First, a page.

Richard | August 11, 2015

      Hi Jo,

      Thanks for your question. finder.com.au is a comparison service and not an insurer. If you would like to compare the products from our providers, please see the table above.

      I hope this was helpful,
      Richard

  5. Default Gravatar
    maisie | May 12, 2015

    Hi, I have taken out travel insurance for our holiday in europe and the uk. This insurance is comprehensive and includes car hire excess of $3000. Does this mean I don’t need to take out excess insurance with the car hire company. Or does this just pay me back the amount I have to pay.
    Just a little confused. I had read somewhere not to take insurance with the car hire company because it was already covered in my travel insurance.

    • Staff
      Richard | May 13, 2015

      Hi Maisie,

      Thanks for your question. The insurance through the rental company cover things relating to the car and acts like a temporary version of your normal car insurance. Car rental excess insurance covers the gap between what is covered by your insurance and the actual cost of damages. This gap can run into the thousands of dollars, so some people choose to take out the additional protection provided by car rental excess insurance. As you already have a comprehensive policy, you might be covered for car rental excess. You may want to have a look through your policy document to confirm whether or not you already have this cover.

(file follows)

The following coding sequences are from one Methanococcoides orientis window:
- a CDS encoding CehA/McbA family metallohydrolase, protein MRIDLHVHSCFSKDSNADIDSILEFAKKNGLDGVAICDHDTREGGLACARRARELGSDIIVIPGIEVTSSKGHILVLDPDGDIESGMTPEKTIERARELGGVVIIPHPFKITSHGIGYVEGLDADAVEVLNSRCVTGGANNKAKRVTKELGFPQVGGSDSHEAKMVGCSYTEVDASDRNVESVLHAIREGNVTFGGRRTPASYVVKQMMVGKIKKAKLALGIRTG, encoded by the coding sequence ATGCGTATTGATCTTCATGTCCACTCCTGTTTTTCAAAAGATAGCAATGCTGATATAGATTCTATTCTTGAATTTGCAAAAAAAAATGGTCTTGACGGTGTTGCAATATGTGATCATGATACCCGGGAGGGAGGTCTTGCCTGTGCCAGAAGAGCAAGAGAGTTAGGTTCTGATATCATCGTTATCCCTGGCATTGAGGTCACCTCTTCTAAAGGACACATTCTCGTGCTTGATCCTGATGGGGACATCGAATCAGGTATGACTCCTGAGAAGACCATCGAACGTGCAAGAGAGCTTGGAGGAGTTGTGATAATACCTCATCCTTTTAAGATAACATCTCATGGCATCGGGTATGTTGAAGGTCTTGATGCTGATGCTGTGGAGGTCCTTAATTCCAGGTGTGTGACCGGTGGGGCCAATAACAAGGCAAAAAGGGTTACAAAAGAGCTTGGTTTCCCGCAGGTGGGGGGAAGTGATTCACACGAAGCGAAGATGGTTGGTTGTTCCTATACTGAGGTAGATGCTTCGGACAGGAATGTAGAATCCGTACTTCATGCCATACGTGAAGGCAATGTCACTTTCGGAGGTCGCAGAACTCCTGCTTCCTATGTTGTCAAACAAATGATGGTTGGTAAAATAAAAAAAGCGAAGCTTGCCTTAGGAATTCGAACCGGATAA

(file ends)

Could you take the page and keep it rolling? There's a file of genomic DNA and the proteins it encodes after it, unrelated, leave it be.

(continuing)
I hope this was helpful,
      Richard

  6. Default Gravatar
    Mick | April 5, 2015

    We shall be hiring a car for 34 days whilst visiting the UK.

    Most insurer’s I have looked at only provide cover for the first 14 days, or, 30 maximum.

    If I buy Car Rental Excess Insurance from you will it cover the whole period of hire?

    Thank you.

    • Staff
      Richard | April 7, 2015

      Hi Mick,

      Thanks for your question. Unfortunately, finder.com.au is a comparison service and not an insurer. If you would like to receive a quote from one of the insurers in our panel, please consult the table above.

      I hope this was helpful,
      Richard

  7. Default Gravatar
    JOHN | February 17, 2015

    Hi,
    I have an annual travel insurance policy(domestic)

    I need to hire a car whilst mine is in the panel beaters, and the rental company want to basically double the rental to reduce the excess

    I thought I’d be covered by my annual policy – but careful reading revealed I must have travelled a minimum of 250km from home to be covered.
    Can I purchase a policy that will ever me in my home city (Sydney by the way)
    Thanks Regards JOHN

    • Staff
      Richard | February 18, 2015

      Hi John,